ities around the globe exist in a state of perpetual flux, constantly evolving and growing exponentially. It’s a well-worn fact that over 50% of the world’s population now lives in cities (75% within the EU), with the newer category of ‘megacity’ being created for the world’s largest urban metropolises.
But despite this constant change, the basic needs of a city and the underlying environmental challenges faced by city governments, remain constant: the need to efficiently move goods and people; tackle air pollution; manage energy demand; abate carbon emissions; collect and recycle waste; and to provide clean, accessible water. These are stubborn issues – and ones which only become more acute as populations and densities increase.
Hope, however, lies in technological innovation – that is unlocking new approaches and new solutions; ultimately improving our quality of life in ways not previously thought possible. At the Environmental Industries Commission (EIC) – a trade association for the environmental technologies and services sector – we have been looking at this very issue. Can the latest smart technologies, the use of real-time remote sensoring, the analysis of newly-available big data and the rollout of the ‘Internet of Things’ open up new, more efficient and more (cost) effective solutions?
Our research suggests so, but despite the potential of the nascent market which supports this innovation to unlock transformative change, it is not a market that is growing without challenge. One of the more major barriers our work has highlighted – is the lack of hard evidence that these smart solutions can work at a major scale – we hear lots of ‘coulds’ and ‘shoulds’, but fewer ‘hads’ and ‘wills’. Just because an innovative technology works in laboratory conditions, it does not mean automatically that it will work across an entire city with a vastly increased number of variables – and this is a problem.
Cities, particularly in the UK, remain in a period of relative austerity. Money is scarce, and it is a gamble to invest potentially significant sums in untested technologies which may or may not work. This leads to a chicken and egg situation: with city authorities hesitant to unlock investment without any hard evidence, but with hard evidence not being created until a technology has been tested at scale.
EIC has established a group to look at how this problem could be solved in a pragmatic way, drawing on the full spectrum of required stakeholders, including senior representatives from city and central governments, technology manufacturers, engineering consultants, universities, NGOs and others. The group agreed that a central industry repository to promote case studies, share currently disparate best practice and help better match the cities facing these environmental challenges with cost-effective smart solutions would be beneficial for both local authorities and industry – and so this is what we have done.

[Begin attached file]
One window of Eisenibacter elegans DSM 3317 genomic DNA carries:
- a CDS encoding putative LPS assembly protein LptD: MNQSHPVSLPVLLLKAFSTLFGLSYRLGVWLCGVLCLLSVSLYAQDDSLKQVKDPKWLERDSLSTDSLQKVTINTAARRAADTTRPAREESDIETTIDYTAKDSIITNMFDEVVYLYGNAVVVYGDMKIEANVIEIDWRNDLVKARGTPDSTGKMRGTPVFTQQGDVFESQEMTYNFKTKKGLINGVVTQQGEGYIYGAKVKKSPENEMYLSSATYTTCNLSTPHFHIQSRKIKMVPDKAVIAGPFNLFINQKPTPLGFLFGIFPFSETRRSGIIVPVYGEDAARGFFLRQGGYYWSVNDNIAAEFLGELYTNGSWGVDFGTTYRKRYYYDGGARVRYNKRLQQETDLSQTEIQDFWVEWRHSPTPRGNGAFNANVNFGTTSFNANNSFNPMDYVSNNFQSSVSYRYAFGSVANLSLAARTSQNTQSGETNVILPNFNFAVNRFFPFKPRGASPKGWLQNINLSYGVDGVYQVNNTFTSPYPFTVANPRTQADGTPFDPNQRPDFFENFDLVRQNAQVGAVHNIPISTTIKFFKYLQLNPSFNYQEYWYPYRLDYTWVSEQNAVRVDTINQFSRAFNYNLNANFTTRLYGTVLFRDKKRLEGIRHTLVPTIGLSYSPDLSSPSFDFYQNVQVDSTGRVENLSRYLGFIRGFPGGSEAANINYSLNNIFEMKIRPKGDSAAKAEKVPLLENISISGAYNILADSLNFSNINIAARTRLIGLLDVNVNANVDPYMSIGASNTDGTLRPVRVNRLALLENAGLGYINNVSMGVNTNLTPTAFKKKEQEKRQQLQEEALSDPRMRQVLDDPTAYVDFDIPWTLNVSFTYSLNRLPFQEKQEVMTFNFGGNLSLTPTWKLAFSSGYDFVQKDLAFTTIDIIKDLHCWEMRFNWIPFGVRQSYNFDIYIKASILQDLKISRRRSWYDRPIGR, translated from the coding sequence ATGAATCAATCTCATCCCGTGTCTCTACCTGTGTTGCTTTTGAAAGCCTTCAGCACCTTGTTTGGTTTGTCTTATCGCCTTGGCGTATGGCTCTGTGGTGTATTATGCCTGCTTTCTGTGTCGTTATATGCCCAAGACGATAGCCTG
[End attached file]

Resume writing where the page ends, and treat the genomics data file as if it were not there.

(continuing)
We can learn how to better capture and use data about cities to improve the quality of life of their citizens Sam Ibott, EIC
Last year, we launched SustainableSmartCities.org. This free-to-access website is an industry-led resource to bring together and provide a central focal point for, all stakeholders involved in the use of smart technologies to create cleaner, greener and more sustainable city environments.
The site is used as a foundation from which to promote the accelerated growth of this industry through a series of targeted activities, including: The provision of a platform for sharing international case studies and best practice – helping both industry and city leaders learn more quickly what works (and what doesn’t) to underpin investment decision making. Connecting people and encouraging collaboration, by acting as a neutral broker between parties – through networking events, roundtables and seminars; and operating as the nexus between technology, cities, policymakers and academia.
Providing thought leadership, market intelligence and investment insight – including in-depth policy reports, briefings and blog posts by leading industry practitioners.
Pro-actively lobbying governments and policymakers – at both city and national levels – for a regulatory framework which supports and encourages innovation and its implementation.
In this way, we can learn how to better capture and use data about cities to improve the quality of life of their citizens – which should always be the purpose, after all.
To ensure our outputs continue to meet a self-defined industry need, we would welcome your engagement in this work. We have a series of outputs already planned for this year, including a seminar being organised in conjunction with the Association for Directors of Environment, Economy, Planning & Transport (ADEPT) on how smart tech can be used to save money; some thought leadership work on smart procurement; an innovation summit co-organised with InnovateUK; and a conference aimed at connecting CIO across from across the infrastructure sector.
Sam Ibbott was previously Head of Smart Cities at the Environmental Industries Commission (EIC), a UK-based trade association representing the environmental technologies and services sector. This blog originally appeared at Open Access Government.